Saturday 21st November 2020 saw volunteers from the local community and further afield descend on a farm near Winford, Chew Valley, for a socially-distanced tree planting event.
Tree planting marked the final delivery phase for this particular scheme which included the installation of a number of nature-based solutions within the headwaters of a Winford Brook tributary. The scheme in its entirety, was delivered by BART throughout this year, working in partnership with contractors, landowners, the Environment Agency, local authorities and Bristol Water. Work included the construction of wildlife ponds, attenuation features and infrastructure improvements throughout multiple locations throughout the course of the tributary. Through this project, BART has built numerous strong working relationships with landowners to implement measures that will improve floodplain connection, slow the flow of water during rainfall events, reduce sediment & nutrient inputs, sequester carbon and create new woodland habitat. The scheme will contribute towards improving the quality of water flowing into the Winford Brook.
During the tree planting event around 130 native trees were planted by a group of socially distanced volunteer group who were not afraid to get their hands dirty and learn more about the wider functioning of the scheme. Senior Project Officer George explained how tree planting fits into BART’s wider work to protect rivers and how the creation of small areas of woodland copses and wildlife ponds will provide habitat niches and habitat connectivity to support a diverse range of birds, mammals and insects. Volunteers also learnt how the ponds captured soil to prevent fine sediment from silting the river and how trees, once mature, will increase field ‘roughness’ and intercept flow pathway.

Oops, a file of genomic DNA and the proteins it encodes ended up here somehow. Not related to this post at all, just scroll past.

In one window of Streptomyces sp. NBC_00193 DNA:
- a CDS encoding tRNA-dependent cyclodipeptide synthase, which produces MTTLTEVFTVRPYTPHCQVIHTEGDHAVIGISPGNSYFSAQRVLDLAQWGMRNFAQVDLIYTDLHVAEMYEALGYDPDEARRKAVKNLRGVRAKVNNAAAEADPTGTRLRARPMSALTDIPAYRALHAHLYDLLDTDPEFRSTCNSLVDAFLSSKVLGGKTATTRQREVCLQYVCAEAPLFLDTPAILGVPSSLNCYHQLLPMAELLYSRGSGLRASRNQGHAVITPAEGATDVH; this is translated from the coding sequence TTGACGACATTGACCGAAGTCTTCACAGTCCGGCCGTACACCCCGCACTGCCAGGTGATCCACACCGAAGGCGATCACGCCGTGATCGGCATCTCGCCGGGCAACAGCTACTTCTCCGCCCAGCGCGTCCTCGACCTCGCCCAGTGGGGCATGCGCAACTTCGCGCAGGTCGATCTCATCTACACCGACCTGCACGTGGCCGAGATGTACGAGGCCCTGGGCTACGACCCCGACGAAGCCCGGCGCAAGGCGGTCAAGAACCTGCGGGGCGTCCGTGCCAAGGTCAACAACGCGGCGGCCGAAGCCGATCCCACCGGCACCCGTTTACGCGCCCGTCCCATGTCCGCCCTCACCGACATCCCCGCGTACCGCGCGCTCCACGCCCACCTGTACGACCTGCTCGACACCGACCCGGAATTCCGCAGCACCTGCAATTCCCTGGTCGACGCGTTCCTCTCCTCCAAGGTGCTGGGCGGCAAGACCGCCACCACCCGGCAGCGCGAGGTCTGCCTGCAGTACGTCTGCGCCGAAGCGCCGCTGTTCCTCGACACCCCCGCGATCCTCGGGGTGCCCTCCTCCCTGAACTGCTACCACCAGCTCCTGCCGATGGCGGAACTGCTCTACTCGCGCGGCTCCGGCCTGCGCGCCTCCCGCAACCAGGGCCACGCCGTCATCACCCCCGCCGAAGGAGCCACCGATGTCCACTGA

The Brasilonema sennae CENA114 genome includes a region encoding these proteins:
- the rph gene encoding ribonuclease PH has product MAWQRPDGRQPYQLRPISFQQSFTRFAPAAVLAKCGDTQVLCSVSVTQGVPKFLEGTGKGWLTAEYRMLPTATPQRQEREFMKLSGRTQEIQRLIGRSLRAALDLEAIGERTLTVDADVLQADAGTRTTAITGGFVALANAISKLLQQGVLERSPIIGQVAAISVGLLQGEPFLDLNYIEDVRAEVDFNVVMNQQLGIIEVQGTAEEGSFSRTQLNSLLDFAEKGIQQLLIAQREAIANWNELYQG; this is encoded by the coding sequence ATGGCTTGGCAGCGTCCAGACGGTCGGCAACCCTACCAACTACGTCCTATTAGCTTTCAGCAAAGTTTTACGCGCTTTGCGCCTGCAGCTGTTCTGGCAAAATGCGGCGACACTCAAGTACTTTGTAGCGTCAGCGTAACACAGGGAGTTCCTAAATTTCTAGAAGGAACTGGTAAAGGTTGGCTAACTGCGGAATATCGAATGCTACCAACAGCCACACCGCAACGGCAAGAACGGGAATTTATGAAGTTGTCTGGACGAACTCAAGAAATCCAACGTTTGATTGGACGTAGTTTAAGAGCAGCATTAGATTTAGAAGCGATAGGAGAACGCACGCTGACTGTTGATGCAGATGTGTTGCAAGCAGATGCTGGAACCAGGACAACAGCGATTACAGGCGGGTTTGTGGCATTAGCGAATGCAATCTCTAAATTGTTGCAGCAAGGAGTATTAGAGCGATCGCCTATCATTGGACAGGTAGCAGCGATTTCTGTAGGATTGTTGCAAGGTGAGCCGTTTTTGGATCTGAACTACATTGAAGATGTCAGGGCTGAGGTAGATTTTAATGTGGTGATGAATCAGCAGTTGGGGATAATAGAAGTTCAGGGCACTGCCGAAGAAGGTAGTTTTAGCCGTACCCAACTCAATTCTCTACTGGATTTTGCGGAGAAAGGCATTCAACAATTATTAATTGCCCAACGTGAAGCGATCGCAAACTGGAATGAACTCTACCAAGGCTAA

Following a planting demonstration from George, volunteers set about planting the young saplings in locations that had been marked out to ensure correct distancing (both for the tree and for the volunteers). The areas planted included the edges of the wildlife ponds and the creation of a new copse at the top of the slope which intercepts the main flow pathway. Volunteers of all ages dug pits to house their saplings, filled the holes with soil and supported them with guards and stakes to give them the best chance of establishing. The species chosen were native, water-loving tree species with a mix of wildlife benefits. Due to ground conditions becoming very wet during rainfall events, we chose species such as downy birch and alder which can handle wet soil. Other species such as guelder rose and hazel were planted to support a diverse range of species.
The 130 trees planted during the morning will provide a unique habitat of wetland and small, diverse copses which will create a mosaic of habitats that will provide a wildlife corridor to existing wooded habitat throughout the valley.
BART is continuing to develop plans with stakeholders and landowners throughout the Winford Brook and Chew Valley to benefit the rivers, stream and brooks and wildlife that they support and the people who live there.
We would like to thank Bristol Water for supporting the tree planting event and to the landowner who has supported and assisted with the delivery of the works on his land. Not forgetting, a huge thank you to each and every volunteer who made this scheme happen on the ground!
If you would like to find out more or if you are interested in volunteering please feel free to get in touch with firstname.lastname@example.org